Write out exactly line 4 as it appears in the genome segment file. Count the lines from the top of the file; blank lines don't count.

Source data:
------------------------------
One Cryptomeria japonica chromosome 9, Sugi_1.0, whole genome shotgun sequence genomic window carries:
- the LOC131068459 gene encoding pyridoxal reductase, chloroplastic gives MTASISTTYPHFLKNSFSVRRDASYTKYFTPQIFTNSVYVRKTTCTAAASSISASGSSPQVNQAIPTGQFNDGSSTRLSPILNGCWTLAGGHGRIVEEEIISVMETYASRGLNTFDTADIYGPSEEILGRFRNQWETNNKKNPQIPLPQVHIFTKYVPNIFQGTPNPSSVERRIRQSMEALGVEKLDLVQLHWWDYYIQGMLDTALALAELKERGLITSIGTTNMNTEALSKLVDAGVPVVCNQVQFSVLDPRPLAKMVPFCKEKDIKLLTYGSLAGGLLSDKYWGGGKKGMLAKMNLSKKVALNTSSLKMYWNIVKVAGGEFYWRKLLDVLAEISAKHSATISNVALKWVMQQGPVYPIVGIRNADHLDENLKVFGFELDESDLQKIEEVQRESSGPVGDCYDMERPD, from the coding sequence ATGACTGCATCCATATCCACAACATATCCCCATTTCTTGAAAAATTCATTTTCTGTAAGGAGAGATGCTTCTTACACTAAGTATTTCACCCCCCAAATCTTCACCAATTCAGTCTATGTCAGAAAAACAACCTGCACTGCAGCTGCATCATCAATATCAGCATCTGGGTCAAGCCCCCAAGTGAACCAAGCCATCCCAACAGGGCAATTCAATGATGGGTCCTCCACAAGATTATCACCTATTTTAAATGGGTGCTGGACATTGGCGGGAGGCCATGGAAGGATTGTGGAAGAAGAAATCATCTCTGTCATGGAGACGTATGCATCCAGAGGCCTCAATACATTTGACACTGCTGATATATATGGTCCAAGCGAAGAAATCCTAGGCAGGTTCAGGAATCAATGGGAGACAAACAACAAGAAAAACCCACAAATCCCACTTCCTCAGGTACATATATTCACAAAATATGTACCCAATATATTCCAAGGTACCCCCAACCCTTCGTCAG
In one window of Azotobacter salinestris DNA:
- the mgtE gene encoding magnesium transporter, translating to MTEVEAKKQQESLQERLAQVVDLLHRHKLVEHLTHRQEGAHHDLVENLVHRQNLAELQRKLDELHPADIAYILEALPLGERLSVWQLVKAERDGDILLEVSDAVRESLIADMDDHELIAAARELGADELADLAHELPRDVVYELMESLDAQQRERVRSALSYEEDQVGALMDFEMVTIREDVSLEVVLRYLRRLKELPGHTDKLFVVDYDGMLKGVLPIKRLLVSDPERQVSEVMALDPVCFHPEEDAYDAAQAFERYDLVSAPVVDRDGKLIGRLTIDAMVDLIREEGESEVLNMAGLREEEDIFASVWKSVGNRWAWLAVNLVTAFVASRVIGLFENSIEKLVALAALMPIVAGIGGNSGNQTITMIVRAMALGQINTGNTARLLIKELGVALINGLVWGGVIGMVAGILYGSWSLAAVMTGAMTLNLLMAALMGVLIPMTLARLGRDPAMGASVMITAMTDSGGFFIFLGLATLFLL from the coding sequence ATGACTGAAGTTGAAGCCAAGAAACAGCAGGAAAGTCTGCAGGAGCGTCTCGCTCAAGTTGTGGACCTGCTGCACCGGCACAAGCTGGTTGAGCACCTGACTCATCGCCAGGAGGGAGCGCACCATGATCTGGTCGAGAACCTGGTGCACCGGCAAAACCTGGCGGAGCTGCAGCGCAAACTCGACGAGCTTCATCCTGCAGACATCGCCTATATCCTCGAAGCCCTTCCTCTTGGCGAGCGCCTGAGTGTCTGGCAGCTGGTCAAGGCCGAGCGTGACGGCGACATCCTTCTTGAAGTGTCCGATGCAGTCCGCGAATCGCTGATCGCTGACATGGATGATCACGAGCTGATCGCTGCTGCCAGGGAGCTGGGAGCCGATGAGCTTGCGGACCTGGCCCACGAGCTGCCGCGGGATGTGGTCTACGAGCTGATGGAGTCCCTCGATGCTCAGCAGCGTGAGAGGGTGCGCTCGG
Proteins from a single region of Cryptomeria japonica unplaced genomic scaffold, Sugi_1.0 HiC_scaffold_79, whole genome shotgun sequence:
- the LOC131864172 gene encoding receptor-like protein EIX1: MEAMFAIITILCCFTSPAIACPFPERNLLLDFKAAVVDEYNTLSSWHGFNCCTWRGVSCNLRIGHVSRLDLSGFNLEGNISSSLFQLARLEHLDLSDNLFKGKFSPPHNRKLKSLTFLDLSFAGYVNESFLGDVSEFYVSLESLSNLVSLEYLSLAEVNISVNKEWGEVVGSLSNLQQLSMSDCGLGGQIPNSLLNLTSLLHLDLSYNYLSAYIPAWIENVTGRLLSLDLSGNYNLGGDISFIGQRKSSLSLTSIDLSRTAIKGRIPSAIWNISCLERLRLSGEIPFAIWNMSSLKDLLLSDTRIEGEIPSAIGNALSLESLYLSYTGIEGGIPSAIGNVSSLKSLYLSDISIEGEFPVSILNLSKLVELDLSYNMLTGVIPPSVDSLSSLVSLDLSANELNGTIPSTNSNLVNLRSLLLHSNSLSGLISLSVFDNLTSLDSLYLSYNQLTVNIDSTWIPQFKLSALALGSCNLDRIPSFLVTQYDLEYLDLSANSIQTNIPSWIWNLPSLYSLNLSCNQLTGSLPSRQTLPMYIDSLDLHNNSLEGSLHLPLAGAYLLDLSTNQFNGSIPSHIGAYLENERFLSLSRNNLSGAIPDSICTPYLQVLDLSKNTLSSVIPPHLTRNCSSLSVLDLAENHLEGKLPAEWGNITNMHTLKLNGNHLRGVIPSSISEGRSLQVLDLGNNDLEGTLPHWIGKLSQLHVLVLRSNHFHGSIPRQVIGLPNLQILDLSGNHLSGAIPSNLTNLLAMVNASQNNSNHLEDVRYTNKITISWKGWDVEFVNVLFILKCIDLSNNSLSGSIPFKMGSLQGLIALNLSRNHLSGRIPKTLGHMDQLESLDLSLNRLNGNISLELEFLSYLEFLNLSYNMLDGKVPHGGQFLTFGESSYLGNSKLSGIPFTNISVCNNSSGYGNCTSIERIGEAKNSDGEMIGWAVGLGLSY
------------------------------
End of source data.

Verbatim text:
- the mgtE gene encoding magnesium transporter, translating to MTEVEAKKQQESLQERLAQVVDLLHRHKLVEHLTHRQEGAHHDLVENLVHRQNLAELQRKLDELHPADIAYILEALPLGERLSVWQLVKAERDGDILLEVSDAVRESLIADMDDHELIAAARELGADELADLAHELPRDVVYELMESLDAQQRERVRSALSYEEDQVGALMDFEMVTIREDVSLEVVLRYLRRLKELPGHTDKLFVVDYDGMLKGVLPIKRLLVSDPERQVSEVMALDPVCFHPEEDAYDAAQAFERYDLVSAPVVDRDGKLIGRLTIDAMVDLIREEGESEVLNMAGLREEEDIFASVWKSVGNRWAWLAVNLVTAFVASRVIGLFENSIEKLVALAALMPIVAGIGGNSGNQTITMIVRAMALGQINTGNTARLLIKELGVALINGLVWGGVIGMVAGILYGSWSLAAVMTGAMTLNLLMAALMGVLIPMTLARLGRDPAMGASVMITAMTDSGGFFIFLGLATLFLL from the coding sequence ATGACTGAAGTTGAAGCCAAGAAACAGCAGGAAAGTCTGCAGGAGCGTCTCGCTCAAGTTGTGGACCTGCTGCACCGGCACAAGCTGGTTGAGCACCTGACTCATCGCCAGGAGGGAGCGCACCATGATCTGGTCGAGAACCTGGTGCACCGGCAAAACCTGGCGGAGCTGCAGCGCAAACTCGACGAGCTTCATCCTGCAGACATCGCCTATATCCTCGAAGCCCTTCCTCTTGGCGAGCGCCTGAGTGTCTGGCAGCTGGTCAAGGCCGAGCGTGACGGCGACATCCTTCTTGAAGTGTCCGATGCAGTCCGCGAATCGCTGATCGCTGACATGGATGATCACGAGCTGATCGCTGCTGCCAGGGAGCTGGGAGCCGATGAGCTTGCGGACCTGGCCCACGAGCTGCCGCGGGATGTGGTCTACGAGCTGATGGAGTCCCTCGATGCTCAGCAGCGTGAGAGGGTGCGCTCGG